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Contact: Madeline Daniels
Phone: (202) 657-0664

Children Targeted by Nicotine Retailers with Popular Candy and Cereal Brands, Report Finds


Washington – The manufacturers and retailers of liquid nicotine used in e-cigarettes routinely market to children by using popular brand names of candy and cereal like “Skittles,” “Swedish Fish,” and “Apple Jacks.” A report released today by bipartisan advocacy organization First Focus exposed 500 cases of liquid nicotine being sold as trusted brand names by U.S. retailers.

“Liquid nicotine retailers aren’t hiding their abusive marketing, they’re advertising it to children right under the noses of candy and cereal companies,” said First Focus president Bruce Lesley. “When regulators and companies don’t crack down on egregious marketing, they’re failing children and families. And the consequences could be deadly.”

The New Joe Camel in Your Pantry reviewed 178 liquid nicotine retailers’ websites and found 500 cases of liquid nicotine being marketed as 62 brands of candy and cereal owned by 25 companies. The companies whose brand names were most frequently used to market liquid nicotine were:

Company/Division/Subsidiary Cases
William Wrigley Jr. Company (Mars, Incorporated) 140
Mondelēz International, Inc. 53
The Hershey Company 51
Ferrara Candy Company 44
The Willy Wonka Candy Company (Nestlé S.A.) 35
General Mills, Inc. 34
Tootsie Roll Industries 26
Kellogg Company 20
Mars, Incorporated 17
Just Born, Inc. 14
Quaker Oats Company (PepsiCo Inc.) 14


The brand names most frequently used to market liquid nicotine were:

Company/Division/Subsidiary Cases
Skittles 54
Swedish Fish 51
Juicy Fruit 40
Jolly Rancher 38
SweeTarts 23
Fruit Stripe 20
Red Hots 20
Doublemint 17
Snickers 17
Apple Jacks 16
Cinnamon Toast Crunch 16


“The lack of federal regulation of e-cigarettes has created a ‘wild west’ where children’s favorite cereal spokescharacters are now selling them tobacco,” said Lesley. “The fact that so many e-cigarette retailers have gotten away with this proves that the federal government isn’t paying enough attention.”

The U.S. Centers for Disease Control and Prevention (CDC) reported last year that e-cigarette liquid nicotine poisoning incidents had spiked dramatically from 2010 through 2014. CDC observed that more than half of the poison control center calls due to liquid nicotine concerned children under 5, citing their marketing using “candy and fruit flavors that are appealing to children.” Nicotine poisoning has killed at least one child.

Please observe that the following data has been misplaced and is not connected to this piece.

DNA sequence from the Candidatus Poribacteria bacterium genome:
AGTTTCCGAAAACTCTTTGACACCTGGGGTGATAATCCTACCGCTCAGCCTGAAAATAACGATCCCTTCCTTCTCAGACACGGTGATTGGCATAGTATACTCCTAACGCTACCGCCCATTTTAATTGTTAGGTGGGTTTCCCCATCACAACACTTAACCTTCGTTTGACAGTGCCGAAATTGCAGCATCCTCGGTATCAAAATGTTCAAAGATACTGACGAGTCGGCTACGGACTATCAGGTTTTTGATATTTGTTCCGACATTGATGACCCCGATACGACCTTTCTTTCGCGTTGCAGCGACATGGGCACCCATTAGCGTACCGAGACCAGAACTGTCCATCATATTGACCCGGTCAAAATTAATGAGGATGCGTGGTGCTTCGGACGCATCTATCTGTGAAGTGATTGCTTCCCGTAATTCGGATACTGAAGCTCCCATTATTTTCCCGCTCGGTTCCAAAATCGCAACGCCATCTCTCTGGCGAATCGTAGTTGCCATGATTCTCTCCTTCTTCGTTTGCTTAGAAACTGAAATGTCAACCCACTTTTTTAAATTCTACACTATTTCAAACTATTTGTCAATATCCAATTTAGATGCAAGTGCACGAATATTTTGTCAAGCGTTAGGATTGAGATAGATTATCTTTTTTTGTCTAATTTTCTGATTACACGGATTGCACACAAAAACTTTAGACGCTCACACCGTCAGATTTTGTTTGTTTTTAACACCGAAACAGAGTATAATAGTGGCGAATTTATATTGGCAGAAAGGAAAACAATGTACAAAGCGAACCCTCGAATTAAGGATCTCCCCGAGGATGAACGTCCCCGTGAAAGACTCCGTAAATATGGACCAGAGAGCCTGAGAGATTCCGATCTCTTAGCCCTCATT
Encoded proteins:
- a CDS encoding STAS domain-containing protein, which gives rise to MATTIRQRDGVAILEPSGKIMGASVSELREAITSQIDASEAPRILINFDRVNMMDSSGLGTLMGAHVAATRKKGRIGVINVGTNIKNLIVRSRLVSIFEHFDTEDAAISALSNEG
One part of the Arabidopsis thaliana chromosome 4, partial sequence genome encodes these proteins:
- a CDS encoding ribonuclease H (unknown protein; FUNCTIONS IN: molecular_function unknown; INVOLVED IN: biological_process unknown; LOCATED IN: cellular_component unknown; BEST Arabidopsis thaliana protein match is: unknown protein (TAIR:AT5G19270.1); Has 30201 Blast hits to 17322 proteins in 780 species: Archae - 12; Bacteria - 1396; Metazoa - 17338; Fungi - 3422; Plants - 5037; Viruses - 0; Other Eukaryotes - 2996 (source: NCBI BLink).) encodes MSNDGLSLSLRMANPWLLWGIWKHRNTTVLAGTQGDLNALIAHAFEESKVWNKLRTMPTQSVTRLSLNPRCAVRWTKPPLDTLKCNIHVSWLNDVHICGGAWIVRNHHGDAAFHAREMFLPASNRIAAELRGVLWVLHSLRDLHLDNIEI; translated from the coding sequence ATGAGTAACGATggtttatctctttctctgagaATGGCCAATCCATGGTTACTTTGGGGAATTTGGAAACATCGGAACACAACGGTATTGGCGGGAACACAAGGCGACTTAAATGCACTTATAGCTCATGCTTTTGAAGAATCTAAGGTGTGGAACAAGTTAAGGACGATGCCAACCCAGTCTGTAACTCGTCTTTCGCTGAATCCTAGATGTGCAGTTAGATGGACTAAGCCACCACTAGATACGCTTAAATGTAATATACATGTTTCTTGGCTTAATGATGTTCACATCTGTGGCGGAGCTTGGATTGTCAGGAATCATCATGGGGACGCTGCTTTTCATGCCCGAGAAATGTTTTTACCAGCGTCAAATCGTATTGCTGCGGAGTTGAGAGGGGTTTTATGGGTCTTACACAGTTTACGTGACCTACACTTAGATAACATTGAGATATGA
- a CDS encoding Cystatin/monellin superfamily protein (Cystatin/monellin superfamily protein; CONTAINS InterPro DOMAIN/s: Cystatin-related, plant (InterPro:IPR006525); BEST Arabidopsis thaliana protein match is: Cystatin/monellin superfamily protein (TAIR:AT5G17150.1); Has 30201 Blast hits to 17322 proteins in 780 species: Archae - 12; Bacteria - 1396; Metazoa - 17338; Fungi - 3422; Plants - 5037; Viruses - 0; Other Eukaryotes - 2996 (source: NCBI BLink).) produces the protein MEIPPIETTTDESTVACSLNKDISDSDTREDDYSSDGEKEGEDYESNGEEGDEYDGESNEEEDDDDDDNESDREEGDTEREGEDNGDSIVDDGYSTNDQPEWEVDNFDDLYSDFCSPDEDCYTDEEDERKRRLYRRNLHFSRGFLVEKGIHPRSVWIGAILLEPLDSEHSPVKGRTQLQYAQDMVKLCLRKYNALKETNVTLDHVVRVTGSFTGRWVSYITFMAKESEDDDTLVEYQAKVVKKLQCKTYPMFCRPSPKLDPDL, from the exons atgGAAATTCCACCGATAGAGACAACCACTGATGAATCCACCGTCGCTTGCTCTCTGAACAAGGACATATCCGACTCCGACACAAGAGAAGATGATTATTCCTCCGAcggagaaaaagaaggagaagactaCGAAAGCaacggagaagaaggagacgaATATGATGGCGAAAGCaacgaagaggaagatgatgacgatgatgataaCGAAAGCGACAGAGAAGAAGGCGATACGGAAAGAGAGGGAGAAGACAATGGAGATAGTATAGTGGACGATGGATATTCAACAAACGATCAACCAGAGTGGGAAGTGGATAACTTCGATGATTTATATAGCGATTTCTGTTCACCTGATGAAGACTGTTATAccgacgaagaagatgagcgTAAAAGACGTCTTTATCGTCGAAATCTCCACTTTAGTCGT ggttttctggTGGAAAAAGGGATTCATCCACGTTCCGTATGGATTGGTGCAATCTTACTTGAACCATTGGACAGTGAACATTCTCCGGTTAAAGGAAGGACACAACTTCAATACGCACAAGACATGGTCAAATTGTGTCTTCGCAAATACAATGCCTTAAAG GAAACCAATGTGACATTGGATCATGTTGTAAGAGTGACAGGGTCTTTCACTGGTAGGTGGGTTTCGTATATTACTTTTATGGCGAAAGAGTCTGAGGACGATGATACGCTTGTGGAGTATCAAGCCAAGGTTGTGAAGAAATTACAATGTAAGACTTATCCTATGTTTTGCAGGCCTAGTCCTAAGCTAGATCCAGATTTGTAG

The federal Food and Drug Administration (FDA), recently issued draft regulations on the marketing of e-cigarettes. Existing FDA regulations already ban combustible cigarette sales to children, as well as the sale of some candy or fruit-flavored tobacco products. Despite warnings by the CDC that marketing played a role in the spike of child nicotine poisonings, existing FDA regulations do not address the marketing of e-cigarettes or liquid nicotine to children, and the FDA proposal also fails to address these critical issues.

CDC also cited concerns with the tamper-resistance of liquid nicotine packaging, observing that e-cigarette liquids are “a threat to small children because they are not required to be childproof.” While FDA has posed packaging questions to industry and advocates, the agency has already extended the public comment period and faces no deadline for action. The Child Nicotine Poisoning Prevention Act, bipartisan legislation requiring child-resistant packaging for liquid nicotine, was introduced in the U.S. Senate (S. 142) in January and in the U.S. House of Representatives (HR 1375) in March. The Senate Commerce Committee unanimously approved the bill sponsored by Senator Bill Nelson (D-Florida) and Senator Kelly Ayotte (R-New Hampshire) in February, but Senate leadership has yet to schedule floor debate. The House Energy and Commerce Committee acted just last week, approving the bill sponsored by Congresswoman Elizabeth Esty (D-Connecticut).

“Our report exposes the rampant use of candy and cereal flavors used to market tobacco to our children,” said Lesley, “The health and safety of our kids is at risk and it requires the immediate attention of our lawmakers. We call on Congress to look into the egregious marketing of flavored tobacco to youth, the lack of regulatory response, and potentially deadly consequences.”

Download the report.

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First Focus is a bipartisan advocacy organization dedicated to making children and families the priority in federal policy and budget decisions. For more information, visit